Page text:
Rhubix
12-14-2010, 10:58 PM
I'm a little over excited to post in this thread. I will do my best not to ramble on to long!

To begin, it was The Little Mermaid that led to my career as an animator. As a 5 year old living on the shores of Newfoundland, it was too easy to imagine all this stuff happening right outside my door.
The 90's are lovingly referred to as 'the dark time' in animation circles. Disney released a quick succession of formula moves. I would almost tack Beauty and the Beast on them just to punish it for the terrible animation of Bell. That woman's face is like a clock in a Dali painting.
Aladdin, The Lion King, Pocahontas, Hercules, Mulan, and Tarzan are all essentially the same movie. The Lion King was the only one to stand above the rest, saved on the backs of it's beautiful art direction and the catchy music.
I know some of the crew from the Pocahontas movie, the unfortunate soul to be released immediately after Lion King. They were ashamed to say they'd worked on it. One man told me he spent the release party apologizing to every one, saying "Don't expect the Lion King. He was right.
Lilo and Stitch was the last classical film before they closed the studios. I consider this movie the light at the end of the tunnel, and was devastated when I heard they were shutting the place down.
When I heard they were re-opening it for Enchanted, (essentially a training ground for their next big feature) there was hope again!

I do agree with other posters on the Princess and the Frog. It's only error was marketing. If they had called the movie Frogs it would have done way better. The music was fantastic, and they certainly held their own for animation. It brought a delightfully sinister villain, it doesn't get much worse then sacrificing the souls of others to dark forces for your own gain. Everything a proper Disney move should have. I left the theater (both times) with the songs stuck in my head for weeks.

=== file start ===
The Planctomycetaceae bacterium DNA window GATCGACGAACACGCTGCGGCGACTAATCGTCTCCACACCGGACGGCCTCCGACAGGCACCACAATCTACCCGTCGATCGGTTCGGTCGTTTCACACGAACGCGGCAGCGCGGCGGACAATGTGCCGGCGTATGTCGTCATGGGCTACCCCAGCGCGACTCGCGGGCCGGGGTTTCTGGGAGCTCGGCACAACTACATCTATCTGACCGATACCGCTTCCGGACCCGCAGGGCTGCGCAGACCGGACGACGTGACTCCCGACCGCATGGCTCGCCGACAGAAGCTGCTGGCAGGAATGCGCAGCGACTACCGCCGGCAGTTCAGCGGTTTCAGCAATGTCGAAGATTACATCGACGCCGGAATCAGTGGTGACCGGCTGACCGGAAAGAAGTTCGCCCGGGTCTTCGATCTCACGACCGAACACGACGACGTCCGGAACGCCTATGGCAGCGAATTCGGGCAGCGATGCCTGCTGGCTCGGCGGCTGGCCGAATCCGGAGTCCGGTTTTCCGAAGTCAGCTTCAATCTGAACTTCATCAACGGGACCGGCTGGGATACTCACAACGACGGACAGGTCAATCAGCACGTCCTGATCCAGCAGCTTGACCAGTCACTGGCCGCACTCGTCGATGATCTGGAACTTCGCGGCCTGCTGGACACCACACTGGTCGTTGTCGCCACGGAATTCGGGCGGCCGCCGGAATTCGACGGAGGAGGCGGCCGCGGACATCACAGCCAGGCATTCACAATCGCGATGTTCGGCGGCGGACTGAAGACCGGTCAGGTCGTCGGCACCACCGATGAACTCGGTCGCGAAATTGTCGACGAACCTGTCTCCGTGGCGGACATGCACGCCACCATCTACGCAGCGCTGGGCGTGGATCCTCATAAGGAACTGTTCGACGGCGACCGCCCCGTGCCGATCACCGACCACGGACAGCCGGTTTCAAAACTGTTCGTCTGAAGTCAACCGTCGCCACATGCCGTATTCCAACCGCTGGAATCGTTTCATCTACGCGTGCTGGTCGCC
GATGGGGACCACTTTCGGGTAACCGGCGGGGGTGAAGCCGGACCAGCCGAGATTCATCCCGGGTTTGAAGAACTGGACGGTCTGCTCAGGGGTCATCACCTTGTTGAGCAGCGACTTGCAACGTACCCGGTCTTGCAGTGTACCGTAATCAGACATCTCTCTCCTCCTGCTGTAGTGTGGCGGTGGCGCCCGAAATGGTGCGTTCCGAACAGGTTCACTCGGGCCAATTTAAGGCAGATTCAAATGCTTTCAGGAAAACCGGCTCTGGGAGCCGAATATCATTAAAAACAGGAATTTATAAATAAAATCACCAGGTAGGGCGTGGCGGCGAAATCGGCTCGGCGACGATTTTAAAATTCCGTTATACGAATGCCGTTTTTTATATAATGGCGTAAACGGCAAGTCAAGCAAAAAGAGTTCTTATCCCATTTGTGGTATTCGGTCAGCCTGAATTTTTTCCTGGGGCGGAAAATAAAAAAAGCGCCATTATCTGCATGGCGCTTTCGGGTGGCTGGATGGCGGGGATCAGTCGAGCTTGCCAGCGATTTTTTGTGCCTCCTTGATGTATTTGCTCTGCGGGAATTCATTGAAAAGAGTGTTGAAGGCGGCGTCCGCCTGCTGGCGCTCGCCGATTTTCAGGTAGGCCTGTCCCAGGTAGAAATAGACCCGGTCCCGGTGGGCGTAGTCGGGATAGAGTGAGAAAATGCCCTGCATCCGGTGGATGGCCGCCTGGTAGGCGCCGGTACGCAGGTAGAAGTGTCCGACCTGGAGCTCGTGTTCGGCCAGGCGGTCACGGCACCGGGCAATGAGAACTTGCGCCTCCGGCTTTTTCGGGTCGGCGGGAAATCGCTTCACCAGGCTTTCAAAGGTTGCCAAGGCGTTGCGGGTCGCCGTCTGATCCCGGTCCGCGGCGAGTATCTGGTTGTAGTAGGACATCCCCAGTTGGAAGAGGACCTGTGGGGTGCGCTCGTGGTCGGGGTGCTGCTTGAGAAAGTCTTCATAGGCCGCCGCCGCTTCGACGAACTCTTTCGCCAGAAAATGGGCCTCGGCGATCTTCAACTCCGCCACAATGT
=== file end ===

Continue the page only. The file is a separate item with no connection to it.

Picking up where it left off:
Tangled was saved by the horse and clever use of her hair. The story book opening was trite, and before each song they practically said - lets sing a song about it! The songs were bad, and I don't remember any of them.
There were too many villains for the short run time. The mother- who really didn't seem that bad. Yes she stole the kid, but she raised her in a warm, clean environment and brought her all the toys, food and paint she could ask for. Then there were the guards, the Horse, the Stabbington brothers, and the brief scare at the tavern.
Even the feel-good ending wasn't very powerful. The girl wasn't chained to a filthy hovel crying over an old painting of her family with a sinister crone cackling she'd never see them again. She lived in a shiny yellow tower in a pretty meadow of flowers and waterfalls and had no reason to believe this woman wasn't her mother. In the end she's hugging two strangers.
Having said that, I did like this movie. You should hear me go on about the bad ones!

Most sequels are for money grabbing purposes only. Cars is the best example. It has a special place for me because I have a love of antique cars, but it's just an okay movie. The toys sell like bottled water before the Apocalypse. Cars 2 should be re-named, lets send the guy to Europe and make some European dinkies; while we're at it, work in a plane and maybe a boat so we can bank on those too. I wont be surprised if they take a brief stop at a construction site to make new friends.

/end Disney rant.

quick note on Avatar (I assume you mean James Cameron's one) It is the prettiest CG ever. I sat through the whole movie transfixed, and spent the weeks obsession over all the movies they could potentially make with the advances in the field. It's a shame the movie itself was a dancing with wolves / Pocahontas re-hash. If the story was better it could have changed lives. Nobody would know who Bella and Edward were.